State of the Art: January 2020

Ho boy, friends. This one took me a while. Not just because of the holiday season, but also because I had to think really hard about my professional goals! I don’t think I’ve officially done that before, and the “From Chaos to Creativity” book asks you to dig deep into what you want to be doing in a month, in a year, in five years. It’s a lot to think about! Will we even BE here in another five years?? Heck! 

Existential dread aside, I found this to be a very helpful exercise, and I’m glad I sat with it as long as I did. I really needed time to mull over what I wanted to do with my art. Ultimately my broad goal ended up being, “I want to help people with the skills I have developed in illustration and comics”. What does that even look like? That’s almost TOO broad!

Let’s narrow it down a little. HOW can I help people with illustration and comics? Well, I can provide some escapism with cute fantasy comics. I can create stories that make people feel less alone in their personal struggles. I can partner with nonprofits and mental health professionals to create educational comics about issues that are important to me, like anxiety and depression, queer identity exploration, and human trafficking. Great! These are much more specific, and I can branch out from there to create measurable, achievable goals. Now for the in-depth stuff!

What do I want to have accomplished in five years?

  • I want to partner with nonprofits like The Amira Project or with the American Psychological Association to create educational comics that professionals in the field can use to help people.
  • I want to publish another book, self-published or otherwise.
  • I want at least half of my income to be from comics, freelance work, and Patreon so that I can leave my full-time job and take on a part-time job in order to have more time for my art career.

What do I want to have accomplished in three years?

  • I want to have a solid portfolio of comic work, zines, and illustrations, including journal comics regularly published online.
  • I want to have work published in a comics or illustration anthology.
  • I want to be tabling at two to four conventions per year.
  • I want to be regularly applying to arts and comics grants and residencies.
  • I want to send comics pitches to nonprofits to foster connections and future partnerships.

What do I want to have accomplished in one year?

  • I want to have better mastery over my social media use as an aspiring arts professional, including more consistent Patreon updates.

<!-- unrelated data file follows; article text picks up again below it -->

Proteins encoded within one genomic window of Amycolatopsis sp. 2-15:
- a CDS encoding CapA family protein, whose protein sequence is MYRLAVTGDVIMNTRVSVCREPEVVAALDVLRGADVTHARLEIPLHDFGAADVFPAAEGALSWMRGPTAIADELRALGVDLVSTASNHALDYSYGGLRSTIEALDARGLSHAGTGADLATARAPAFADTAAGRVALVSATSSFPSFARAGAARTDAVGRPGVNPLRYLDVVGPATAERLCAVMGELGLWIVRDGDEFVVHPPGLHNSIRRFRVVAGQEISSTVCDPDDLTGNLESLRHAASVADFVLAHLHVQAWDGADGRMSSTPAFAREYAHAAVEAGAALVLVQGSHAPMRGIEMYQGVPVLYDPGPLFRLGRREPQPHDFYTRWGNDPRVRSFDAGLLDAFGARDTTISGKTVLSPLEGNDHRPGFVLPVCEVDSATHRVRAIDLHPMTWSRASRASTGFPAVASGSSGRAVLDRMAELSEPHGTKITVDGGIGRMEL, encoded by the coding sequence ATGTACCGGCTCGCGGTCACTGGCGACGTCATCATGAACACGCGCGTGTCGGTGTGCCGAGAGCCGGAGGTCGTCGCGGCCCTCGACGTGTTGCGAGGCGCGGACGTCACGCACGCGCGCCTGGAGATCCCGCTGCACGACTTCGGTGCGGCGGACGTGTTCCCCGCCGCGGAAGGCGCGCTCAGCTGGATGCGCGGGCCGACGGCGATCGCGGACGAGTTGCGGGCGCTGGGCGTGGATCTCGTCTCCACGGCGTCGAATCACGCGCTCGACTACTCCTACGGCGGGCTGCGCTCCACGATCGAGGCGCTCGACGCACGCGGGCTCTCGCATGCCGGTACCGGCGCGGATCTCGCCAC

• I want to improve my skills with color, backgrounds, and panel composition.
  • I want to learn more about CSP so that I can eventually let go of Photoshop, because it’s expensive.
  • I want to finish the three major creative projects I’ve been developing (the bread comic, the dragonborn wizard comic, and the illustrated short story zine).
  • I want to open commissions two to four times this year.
  • I want to put more work up on Etsy, Redbubble, and Gumroad.
  • I want to create journal comics more often, at least twice monthly.

Another helpful tip the exercise had me do was write out a “No List”, a list of things I will (drumroll) say no to. I hadn’t thought about how useful that would be! Writing that list made me feel a little lighter, like I was giving myself permission to focus on the projects and goals I really care about. Thus, here is my “No List”, in all it’s assertive glory:

  • No graphic design work! I have no idea how to do it, and so, I should stay in my lane.
  • No realistic OR caricature commissions! These are not things that are in my wheelhouse, and I’ll just end up stressing myself out if I try to do them.
  • No long-form comics projects! I don’t have the comics experience for long-form webcomics or graphic novels yet, so I will refrain until I feel more comfortable and confident.
  • No unpaid work! You’d think this would be obvious, but unpaid work can be sneaky – I’m inexperienced enough in the professional arts field that I don’t always recognize it, especially if a client or potential collaborator has no ill intent whatsoever. 

That’s all I’ve got so far, but as I keep going I will likely recognize more pitfalls that distract me from pursuing my goals. I’m very easily distracted, and I love taking on new, exciting projects! But I have to restrain myself and say “not now” if I’m ever going to get anything done. 

This post has gone on quite a bit, hasn’t it? Good on you for reading this far! I still want to talk about the Eisenhower grid and scheduling, but that will have to wait for now. Next week! Stay tuned, folks! 

Thanks for reading!

Author: Katie McMahon

Katie is a comic artist and illustrator living in rural New Hampshire in a town mostly populated with elderly folks and roving gangs of sassy turkeys. She enjoys reading comics, playing board games and RPGs, drinking fair trade tea and coffee, discussing feminism and social justice, and cracking the best groan-worthy jokes the internet has to offer.

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